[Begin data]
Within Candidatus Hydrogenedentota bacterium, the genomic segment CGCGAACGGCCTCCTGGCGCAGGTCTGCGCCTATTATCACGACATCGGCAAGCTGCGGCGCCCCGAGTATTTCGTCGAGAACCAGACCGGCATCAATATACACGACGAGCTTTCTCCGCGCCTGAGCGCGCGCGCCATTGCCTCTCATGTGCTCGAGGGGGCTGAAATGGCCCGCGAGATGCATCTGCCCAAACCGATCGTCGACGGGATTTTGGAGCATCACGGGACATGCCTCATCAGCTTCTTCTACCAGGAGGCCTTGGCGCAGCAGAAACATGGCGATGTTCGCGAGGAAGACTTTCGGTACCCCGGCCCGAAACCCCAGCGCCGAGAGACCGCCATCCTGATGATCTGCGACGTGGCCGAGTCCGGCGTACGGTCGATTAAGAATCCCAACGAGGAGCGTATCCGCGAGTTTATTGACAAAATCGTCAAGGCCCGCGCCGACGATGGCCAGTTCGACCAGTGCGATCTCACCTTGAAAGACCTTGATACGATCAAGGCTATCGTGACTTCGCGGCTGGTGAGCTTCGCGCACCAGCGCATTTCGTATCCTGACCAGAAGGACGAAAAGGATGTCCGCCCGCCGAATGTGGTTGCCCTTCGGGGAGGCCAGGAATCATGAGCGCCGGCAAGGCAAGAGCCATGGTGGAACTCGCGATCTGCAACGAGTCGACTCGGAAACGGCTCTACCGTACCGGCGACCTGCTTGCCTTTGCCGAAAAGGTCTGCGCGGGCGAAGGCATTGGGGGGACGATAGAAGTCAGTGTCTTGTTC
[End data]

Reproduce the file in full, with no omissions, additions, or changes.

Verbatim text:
Within Candidatus Hydrogenedentota bacterium, the genomic segment CGCGAACGGCCTCCTGGCGCAGGTCTGCGCCTATTATCACGACATCGGCAAGCTGCGGCGCCCCGAGTATTTCGTCGAGAACCAGACCGGCATCAATATACACGACGAGCTTTCTCCGCGCCTGAGCGCGCGCGCCATTGCCTCTCATGTGCTCGAGGGGGCTGAAATGGCCCGCGAGATGCATCTGCCCAAACCGATCGTCGACGGGATTTTGGAGCATCACGGGACATGCCTCATCAGCTTCTTCTACCAGGAGGCCTTGGCGCAGCAGAAACATGGCGATGTTCGCGAGGAAGACTTTCGGTACCCCGGCCCGAAACCCCAGCGCCGAGAGACCGCCATCCTGATGATCTGCGACGTGGCCGAGTCCGGCGTACGGTCGATTAAGAATCCCAACGAGGAGCGTATCCGCGAGTTTATTGACAAAATCGTCAAGGCCCGCGCCGACGATGGCCAGTTCGACCAGTGCGATCTCACCTTGAAAGACCTTGATACGATCAAGGCTATCGTGACTTCGCGGCTGGTGAGCTTCGCGCACCAGCGCATTTCGTATCCTGACCAGAAGGACGAAAAGGATGTCCGCCCGCCGAATGTGGTTGCCCTTCGGGGAGGCCAGGAATCATGAGCGCCGGCAAGGCAAGAGCCATGGTGGAACTCGCGATCTGCAACGAGTCGACTCGGAAACGGCTCTACCGTACCGGCGACCTGCTTGCCTTTGCCGAAAAGGTCTGCGCGGGCGAAGGCATTGGGGGGACGATAGAAGTCAGTGTCTTGTTC